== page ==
Some new pan apps and pan-related games will soon be released, says steelpan entrepreneur and designer-cum-lawyer Liz Mannette, who runs Liz Mannette LLC, a design studio for steelpan-inspired...
You are here
Imbert: Fire Salaries Review Commission
Diego Martin North/ East MP Colm Imbert has called on President Anthony Carmona to fire the Salaries Review Commission (SRC). Imbert made the call in the House of Representatives on Friday during his contribution on a motion—Adopt the 98th Report of the Salaries Review Commission. He stressed that there was a wide disparity with the salaries that the SRC had recommended for MPs, “ordinary members of Parliament” and Cabinet ministers, but Government MPs were afraid to say so.
The last salary increase for MPs and senior officials was implemented in 2005. The SRC had recommended that a Cabinet minister’s salary increase from $33,000 a month to $41,030, while MPs and senators should be given $17,000 instead of the $13,000.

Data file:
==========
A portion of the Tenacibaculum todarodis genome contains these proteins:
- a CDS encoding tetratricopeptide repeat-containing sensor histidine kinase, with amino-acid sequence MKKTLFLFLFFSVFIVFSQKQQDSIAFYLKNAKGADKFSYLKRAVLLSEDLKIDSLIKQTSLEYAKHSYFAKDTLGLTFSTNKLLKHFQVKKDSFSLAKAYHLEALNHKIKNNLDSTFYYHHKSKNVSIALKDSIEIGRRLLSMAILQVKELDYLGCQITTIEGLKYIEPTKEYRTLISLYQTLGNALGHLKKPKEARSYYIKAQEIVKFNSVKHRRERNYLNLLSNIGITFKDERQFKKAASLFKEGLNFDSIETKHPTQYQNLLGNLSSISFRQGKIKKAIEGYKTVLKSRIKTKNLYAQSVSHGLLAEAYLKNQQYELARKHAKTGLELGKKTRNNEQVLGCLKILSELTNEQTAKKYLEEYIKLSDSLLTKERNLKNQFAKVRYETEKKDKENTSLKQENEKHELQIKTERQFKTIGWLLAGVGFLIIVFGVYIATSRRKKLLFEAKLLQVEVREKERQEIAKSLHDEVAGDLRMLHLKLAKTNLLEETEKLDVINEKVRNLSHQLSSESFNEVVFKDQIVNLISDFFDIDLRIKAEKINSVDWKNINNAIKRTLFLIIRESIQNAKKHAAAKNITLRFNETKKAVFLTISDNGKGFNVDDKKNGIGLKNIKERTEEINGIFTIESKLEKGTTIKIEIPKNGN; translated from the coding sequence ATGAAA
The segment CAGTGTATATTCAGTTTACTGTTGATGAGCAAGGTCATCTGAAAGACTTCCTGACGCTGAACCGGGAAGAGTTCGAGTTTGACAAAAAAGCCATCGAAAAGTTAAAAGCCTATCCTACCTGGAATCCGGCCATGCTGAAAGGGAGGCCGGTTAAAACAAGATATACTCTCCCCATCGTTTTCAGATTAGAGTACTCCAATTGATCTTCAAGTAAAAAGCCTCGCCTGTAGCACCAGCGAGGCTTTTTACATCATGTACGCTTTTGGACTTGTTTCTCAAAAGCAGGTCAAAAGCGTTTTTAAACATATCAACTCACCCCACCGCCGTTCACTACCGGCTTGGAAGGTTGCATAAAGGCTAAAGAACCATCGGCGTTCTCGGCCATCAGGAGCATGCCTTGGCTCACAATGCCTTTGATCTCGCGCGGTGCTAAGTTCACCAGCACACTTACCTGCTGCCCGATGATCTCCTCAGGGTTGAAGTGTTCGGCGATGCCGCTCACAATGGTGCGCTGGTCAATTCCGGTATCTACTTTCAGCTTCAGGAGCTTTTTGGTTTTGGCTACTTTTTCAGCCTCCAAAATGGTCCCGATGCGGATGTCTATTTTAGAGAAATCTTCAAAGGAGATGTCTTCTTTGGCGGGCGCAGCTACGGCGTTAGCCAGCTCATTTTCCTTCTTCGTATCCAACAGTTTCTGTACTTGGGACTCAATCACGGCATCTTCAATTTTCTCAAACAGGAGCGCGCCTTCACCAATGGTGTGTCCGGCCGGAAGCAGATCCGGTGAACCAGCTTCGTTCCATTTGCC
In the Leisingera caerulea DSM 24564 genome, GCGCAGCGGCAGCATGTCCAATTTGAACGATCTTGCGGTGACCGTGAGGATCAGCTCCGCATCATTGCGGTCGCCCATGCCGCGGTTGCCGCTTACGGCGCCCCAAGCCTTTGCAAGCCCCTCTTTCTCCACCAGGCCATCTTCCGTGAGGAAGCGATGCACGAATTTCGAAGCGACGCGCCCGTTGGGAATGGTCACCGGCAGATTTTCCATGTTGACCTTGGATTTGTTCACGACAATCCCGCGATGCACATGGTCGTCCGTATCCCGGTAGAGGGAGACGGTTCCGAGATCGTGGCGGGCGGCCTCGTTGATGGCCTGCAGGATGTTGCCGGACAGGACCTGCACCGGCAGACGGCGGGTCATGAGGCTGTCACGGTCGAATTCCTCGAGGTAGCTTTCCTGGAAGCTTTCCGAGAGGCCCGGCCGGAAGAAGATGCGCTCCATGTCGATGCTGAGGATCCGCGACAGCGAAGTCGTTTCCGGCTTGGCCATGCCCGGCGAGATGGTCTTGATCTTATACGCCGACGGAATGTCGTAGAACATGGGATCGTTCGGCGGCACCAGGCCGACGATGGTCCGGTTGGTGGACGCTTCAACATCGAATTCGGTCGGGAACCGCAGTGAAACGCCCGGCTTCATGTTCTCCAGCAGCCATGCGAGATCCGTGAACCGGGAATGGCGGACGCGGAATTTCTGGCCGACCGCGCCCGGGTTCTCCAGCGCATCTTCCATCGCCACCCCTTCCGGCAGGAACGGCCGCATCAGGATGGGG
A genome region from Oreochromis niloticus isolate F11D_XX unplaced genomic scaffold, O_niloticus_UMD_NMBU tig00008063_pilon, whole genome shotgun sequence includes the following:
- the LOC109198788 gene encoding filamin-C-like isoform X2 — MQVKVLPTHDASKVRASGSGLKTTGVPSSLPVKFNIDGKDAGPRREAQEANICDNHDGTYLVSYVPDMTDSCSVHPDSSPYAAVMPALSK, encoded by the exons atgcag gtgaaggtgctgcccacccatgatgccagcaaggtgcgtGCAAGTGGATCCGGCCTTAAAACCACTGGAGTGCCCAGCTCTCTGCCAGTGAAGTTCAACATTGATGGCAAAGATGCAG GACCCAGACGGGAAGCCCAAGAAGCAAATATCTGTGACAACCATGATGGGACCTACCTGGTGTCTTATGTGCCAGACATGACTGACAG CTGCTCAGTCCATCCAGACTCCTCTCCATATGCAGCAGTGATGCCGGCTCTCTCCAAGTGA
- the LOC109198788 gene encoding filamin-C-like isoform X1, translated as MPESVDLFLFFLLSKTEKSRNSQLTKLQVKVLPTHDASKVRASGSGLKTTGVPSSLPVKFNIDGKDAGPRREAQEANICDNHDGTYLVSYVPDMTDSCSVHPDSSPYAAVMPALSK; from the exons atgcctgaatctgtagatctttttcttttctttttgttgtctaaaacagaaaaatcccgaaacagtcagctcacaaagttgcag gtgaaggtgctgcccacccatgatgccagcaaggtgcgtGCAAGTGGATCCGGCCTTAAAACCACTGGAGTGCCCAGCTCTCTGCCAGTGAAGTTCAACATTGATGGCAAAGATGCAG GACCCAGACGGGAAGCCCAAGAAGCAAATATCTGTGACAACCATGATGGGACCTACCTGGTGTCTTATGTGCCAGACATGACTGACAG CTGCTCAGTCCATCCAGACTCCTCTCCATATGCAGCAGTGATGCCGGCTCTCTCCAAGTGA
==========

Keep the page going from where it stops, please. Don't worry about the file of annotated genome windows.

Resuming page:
Imbert pointed out the chairmen of the Integrity Commission, the Equal Opportunities Commission, Law Revision Commission and Law Reform Commission were applicable to a monthly salary of $28,720, a service allowance of $5,050, a housing allowance of $7,740, transport allowance of $3,900 as well as entitlement to medical attention, treatment and prescribed drugs at any healthcare facility.
“All of these chairmen of commissions get salary, housing, subsistence, transport, service and full medical attention when Members of Parliament do not.” He cited one disparity in which the SRC had recommended the salary of Niherst’s president and head of Nalis be increased to $31,950, while the police commissioner be paid $31,080. Imbert said while the commissioner is charged with the responsibility of managing and disciplining 7,000 officers in the TTPS, the head of Niherst and Nalis would take home more than the CoP.
Imbert demanded that Carmona dismiss the SRC. “You go and live the lie,” he told Government MPs. “You know the Salaries Review Commission is incompetent. You know what they have done is wrong and unlawful. You know they should be fired, but you are afraid to say so. You are weak.” Imbert said it was weakness on the part of the Government to give into pressure, whether it came from Prime Minister Kamla Persad-Bissessar, or external forces on what people would say if parliamentarians are properly paid.